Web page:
Housing segregation is a national trend, but Connecticut is somewhat ahead of the pack.
Connecticut is one of the most segregated places in the country. Despite widespread protests over racial inequities, Gov. Ned Lamont and other leaders are resisting calls to address the state’s affordable housing crisis.
Nine in 10 local housing authorities say they’re doing well at helping the poor find housing in nice areas. But those who use Section 8 vouchers say the process is “hell.”
In one of the most segregated states in the nation, the governor and legislators are calling for new measures to entice towns to build more affordable housing.
Elaboramos una guía para la Sección 8 en base a nuestros reportajes. Con esta aprenderá cómo presentar una solicitud, calificar para un vale de elección de vivienda y cómo se vive en Sección 8.
Based on our reporting, we created a guide to the Section 8 program. You’ll learn how to apply, how to qualify for a voucher and what it’s like to live in Section 8 housing.
Section 8 vouchers should give low-income people the opportunity to live outside poor communities. But discriminatory landlords, exclusionary zoning and the federal government’s hands-off approach leave recipients with few places to call home.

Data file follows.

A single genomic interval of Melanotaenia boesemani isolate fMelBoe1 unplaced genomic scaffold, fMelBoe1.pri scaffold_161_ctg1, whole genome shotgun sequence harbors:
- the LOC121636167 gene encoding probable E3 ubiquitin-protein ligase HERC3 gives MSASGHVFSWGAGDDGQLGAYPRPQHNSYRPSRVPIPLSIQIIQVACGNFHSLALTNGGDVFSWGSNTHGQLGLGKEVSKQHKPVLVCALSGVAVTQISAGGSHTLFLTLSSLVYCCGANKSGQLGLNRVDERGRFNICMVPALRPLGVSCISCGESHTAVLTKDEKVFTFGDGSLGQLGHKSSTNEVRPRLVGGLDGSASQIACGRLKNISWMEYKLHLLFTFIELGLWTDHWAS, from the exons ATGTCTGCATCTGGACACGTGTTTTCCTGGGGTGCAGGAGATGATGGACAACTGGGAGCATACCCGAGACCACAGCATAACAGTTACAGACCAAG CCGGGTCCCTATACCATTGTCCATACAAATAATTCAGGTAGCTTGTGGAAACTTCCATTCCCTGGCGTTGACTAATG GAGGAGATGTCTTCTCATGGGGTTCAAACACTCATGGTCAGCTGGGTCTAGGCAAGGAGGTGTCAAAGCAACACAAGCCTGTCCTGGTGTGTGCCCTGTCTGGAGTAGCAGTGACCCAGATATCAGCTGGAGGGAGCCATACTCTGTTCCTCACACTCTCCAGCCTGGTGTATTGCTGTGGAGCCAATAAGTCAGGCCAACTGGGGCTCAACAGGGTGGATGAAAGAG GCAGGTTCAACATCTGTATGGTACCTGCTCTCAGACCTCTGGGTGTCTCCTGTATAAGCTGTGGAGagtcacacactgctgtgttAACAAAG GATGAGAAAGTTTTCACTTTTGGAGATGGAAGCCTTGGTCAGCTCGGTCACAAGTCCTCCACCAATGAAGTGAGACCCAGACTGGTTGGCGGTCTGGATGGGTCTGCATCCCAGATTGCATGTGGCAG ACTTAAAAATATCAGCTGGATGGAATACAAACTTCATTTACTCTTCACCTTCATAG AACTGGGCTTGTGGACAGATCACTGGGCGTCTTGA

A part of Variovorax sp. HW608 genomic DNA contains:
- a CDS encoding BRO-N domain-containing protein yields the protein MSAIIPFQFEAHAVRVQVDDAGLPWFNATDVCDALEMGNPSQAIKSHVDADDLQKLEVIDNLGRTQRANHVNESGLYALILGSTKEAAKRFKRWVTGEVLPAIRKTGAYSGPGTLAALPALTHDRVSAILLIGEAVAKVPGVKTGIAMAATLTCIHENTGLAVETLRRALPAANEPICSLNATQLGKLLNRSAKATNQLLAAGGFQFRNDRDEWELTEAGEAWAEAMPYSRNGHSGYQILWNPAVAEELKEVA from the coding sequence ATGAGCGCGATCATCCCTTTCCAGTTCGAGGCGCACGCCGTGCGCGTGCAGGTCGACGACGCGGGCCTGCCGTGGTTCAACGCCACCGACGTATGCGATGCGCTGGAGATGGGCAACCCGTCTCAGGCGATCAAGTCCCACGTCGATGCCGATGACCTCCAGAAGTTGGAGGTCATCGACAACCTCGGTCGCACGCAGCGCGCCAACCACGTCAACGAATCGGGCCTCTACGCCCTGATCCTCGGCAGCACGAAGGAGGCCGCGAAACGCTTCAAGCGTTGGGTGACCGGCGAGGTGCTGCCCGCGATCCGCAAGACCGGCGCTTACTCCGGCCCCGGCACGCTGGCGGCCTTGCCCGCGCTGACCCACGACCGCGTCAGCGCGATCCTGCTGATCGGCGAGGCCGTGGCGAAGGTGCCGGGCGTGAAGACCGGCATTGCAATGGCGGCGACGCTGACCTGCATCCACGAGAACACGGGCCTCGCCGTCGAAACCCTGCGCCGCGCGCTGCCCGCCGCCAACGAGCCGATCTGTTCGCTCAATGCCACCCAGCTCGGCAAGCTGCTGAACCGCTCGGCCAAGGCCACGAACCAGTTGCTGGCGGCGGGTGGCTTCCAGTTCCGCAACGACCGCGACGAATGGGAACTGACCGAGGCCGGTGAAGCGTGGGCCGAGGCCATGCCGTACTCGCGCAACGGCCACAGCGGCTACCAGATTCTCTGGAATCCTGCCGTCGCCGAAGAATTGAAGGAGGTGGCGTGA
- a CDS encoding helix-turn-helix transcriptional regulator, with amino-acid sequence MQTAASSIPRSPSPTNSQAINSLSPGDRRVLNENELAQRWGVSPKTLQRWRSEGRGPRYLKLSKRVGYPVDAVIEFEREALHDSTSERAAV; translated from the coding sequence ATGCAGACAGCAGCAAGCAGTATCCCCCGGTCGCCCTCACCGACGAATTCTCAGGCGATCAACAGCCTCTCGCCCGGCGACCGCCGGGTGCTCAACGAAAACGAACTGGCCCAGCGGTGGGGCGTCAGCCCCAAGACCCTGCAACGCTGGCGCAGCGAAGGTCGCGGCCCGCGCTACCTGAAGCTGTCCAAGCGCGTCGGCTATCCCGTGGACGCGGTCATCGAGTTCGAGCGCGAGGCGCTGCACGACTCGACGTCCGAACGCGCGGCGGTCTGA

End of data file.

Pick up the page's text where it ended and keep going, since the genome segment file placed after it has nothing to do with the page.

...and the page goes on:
Separated by Design: Why Affordable Housing Is Built in Areas With High Crime, Few Jobs and Struggling Schools
Connecticut’s approach to affordable housing creates pockets of poverty, where low-income people are locked out of opportunities that are just around the corner.
Westport is the second Connecticut town this year to pressure one of the state’s leading law firms to abandon its affordable housing work — or risk losing the local school system as a client.
In southwest Connecticut, the gap between rich and poor is wider than anywhere else in the country. Invisible walls created by local zoning boards and the state government block affordable housing and, by extension, the people who need it.